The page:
BY GERARD NOEL
EXACTLY 25 is ago this coming Sunday, Pope Paul VI put his signature to the best known Papal Encyclical of modem times, Humanae Vitae. I remember it well because of the urgent need for speedy editorial comment in this paper's pages during what was my first week of working for the Catholic Herald.
We were still in our Fleet Street offices in those days and very splendid they were. We produced a leader which became a classic of its kind in terms of measured and scholarly response to what has become the most controversial papal pronouncement of modem days, or perhaps of all time.
A quarter of a century later, however, it is important to remember that the traumatic situation brought about by the encyclical was something which today's generation of Catholics could scarcely credit. Our own most excellent editor, presiding as she now does over a circulation-climbing period accompanied by a healthy and uninhibited exposition of modern English Catholicism, was a babe in arms when the Humanae Vitae storm broke. Not only would such a storm be highly unlikely today, but, more importantly, no such papal pronouncement would be likely to appear in the first place. It is true, admittedly, that a new Encyclical from the Holy Father is due to be released this weekend and that it is likely to reinforce certain principles enunciated by Paul VI. But to reinforce or paraphrase is a very different thing from breaking new ground, coming out with an explicit definition of Church teaching in an opposite direction of mainstream Catholic feeling. But this is exactly what Humanae Vitae did.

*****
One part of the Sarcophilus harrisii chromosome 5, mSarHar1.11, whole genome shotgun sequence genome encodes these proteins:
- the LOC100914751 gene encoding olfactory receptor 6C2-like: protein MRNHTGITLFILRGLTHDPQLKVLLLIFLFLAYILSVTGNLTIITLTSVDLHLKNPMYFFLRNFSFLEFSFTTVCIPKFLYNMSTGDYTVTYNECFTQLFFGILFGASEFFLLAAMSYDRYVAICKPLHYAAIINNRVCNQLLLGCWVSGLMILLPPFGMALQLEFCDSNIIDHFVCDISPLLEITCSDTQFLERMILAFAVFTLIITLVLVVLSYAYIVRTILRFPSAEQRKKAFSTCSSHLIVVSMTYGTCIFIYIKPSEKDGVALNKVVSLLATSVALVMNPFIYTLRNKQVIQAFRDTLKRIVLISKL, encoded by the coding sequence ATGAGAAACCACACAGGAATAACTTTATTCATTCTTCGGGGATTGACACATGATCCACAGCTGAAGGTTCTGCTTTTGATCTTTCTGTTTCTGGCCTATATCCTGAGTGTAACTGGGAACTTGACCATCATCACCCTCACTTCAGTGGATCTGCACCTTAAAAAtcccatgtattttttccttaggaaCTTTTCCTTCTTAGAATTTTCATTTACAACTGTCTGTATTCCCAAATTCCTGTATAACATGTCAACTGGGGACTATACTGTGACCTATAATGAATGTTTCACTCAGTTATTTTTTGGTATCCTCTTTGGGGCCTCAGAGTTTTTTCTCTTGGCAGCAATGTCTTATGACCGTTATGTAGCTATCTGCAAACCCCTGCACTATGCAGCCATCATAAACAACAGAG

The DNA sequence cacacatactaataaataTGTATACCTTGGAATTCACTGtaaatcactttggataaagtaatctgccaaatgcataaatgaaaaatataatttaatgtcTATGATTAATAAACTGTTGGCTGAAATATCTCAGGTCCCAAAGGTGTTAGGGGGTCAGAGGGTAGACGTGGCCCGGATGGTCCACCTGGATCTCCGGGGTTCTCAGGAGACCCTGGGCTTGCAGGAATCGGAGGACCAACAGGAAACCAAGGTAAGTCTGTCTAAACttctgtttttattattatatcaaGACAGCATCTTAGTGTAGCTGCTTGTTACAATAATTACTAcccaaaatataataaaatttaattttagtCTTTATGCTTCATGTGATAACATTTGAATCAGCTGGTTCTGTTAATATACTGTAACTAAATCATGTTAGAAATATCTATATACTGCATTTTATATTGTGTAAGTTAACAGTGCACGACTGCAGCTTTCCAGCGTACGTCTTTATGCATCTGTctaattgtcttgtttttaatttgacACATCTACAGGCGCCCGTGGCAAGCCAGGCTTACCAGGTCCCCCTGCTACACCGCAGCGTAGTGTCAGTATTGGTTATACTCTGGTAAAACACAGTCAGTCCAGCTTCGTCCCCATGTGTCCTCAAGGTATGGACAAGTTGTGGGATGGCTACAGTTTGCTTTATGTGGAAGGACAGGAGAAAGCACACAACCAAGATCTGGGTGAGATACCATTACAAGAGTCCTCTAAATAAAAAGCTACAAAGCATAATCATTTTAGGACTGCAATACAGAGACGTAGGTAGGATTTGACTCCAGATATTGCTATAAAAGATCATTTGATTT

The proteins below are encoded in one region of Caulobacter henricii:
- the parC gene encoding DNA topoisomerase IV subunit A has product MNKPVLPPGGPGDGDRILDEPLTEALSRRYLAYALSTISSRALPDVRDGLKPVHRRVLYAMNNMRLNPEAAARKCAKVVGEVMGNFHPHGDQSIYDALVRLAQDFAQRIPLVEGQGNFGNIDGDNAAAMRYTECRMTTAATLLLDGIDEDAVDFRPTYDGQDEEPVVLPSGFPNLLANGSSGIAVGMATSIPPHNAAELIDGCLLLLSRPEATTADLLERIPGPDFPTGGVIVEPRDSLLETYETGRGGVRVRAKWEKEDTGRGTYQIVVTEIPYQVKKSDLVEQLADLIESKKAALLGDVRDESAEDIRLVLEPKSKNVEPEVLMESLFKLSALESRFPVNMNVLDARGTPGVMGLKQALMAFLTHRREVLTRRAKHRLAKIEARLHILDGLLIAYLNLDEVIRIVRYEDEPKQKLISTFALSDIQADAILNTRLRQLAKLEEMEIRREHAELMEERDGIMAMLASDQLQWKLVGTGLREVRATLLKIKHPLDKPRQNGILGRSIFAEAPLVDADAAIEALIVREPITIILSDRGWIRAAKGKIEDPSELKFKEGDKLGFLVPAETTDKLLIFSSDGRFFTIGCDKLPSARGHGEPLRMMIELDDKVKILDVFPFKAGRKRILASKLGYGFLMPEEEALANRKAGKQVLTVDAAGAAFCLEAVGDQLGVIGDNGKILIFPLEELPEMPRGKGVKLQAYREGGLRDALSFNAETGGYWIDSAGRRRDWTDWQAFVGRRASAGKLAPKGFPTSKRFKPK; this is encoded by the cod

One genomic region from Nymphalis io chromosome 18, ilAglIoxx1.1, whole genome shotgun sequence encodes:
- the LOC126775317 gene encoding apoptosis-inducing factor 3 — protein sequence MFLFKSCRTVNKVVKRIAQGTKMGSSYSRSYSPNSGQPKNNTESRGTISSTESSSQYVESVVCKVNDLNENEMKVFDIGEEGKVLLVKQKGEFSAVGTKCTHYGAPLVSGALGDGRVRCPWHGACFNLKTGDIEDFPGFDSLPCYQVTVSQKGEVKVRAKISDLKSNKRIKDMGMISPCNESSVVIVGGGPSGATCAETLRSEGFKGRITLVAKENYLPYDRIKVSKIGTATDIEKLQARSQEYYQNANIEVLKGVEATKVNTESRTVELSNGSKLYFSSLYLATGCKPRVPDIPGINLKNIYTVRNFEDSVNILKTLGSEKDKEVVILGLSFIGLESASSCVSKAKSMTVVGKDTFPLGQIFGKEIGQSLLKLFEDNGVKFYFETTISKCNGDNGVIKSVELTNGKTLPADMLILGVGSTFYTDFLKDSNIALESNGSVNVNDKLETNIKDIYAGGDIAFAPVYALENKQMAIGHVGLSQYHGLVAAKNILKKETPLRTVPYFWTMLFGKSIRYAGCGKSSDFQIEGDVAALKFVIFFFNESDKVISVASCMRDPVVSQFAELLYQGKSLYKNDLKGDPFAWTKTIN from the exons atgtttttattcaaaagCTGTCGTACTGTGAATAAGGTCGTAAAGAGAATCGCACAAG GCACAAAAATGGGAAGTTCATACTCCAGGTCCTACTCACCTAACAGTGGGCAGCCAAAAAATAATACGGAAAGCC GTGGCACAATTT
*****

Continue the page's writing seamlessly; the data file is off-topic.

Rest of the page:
Such a view did not, it is true conform to a certain "standard" or conventional interpretation of the encyclical and its background, namely that it reaffirmed what was at least implicit in Catholic teaching for many years, even centuries, and therefore, as an authoritative exposition of
traditional Catholic teaching, called for unquestioning and universal acceptance.
What was not, however, generally known at the time was the dramatic story of what had gone on behind the scenes. It was in this respect that the late and great Cardinal Heenan played so important a part in the Hurnanae Vitae drama, not least as far as it concerned the Catholic Herald. The paper's leader, mentioned above, calling for conscientious appraisal of the encyclical in the light of accepted Catholic moral theological principles, was entitled: "Not the Last Word". It was well received in informal circles, but pilloried by a large number of pastors and teachers. This, of course, did us considerable short term harm and, as I well remember, my first years of editor
ship largely taken up with mending damaged fences. Many of the critics in question, by their own confession, had not yet read the actual text of the encyclical. Furthermore, by their attack on the Catholic Herald for "defying the Holy Father", they showed that they had not even properly read, or had only very imperfectly understood, our leader.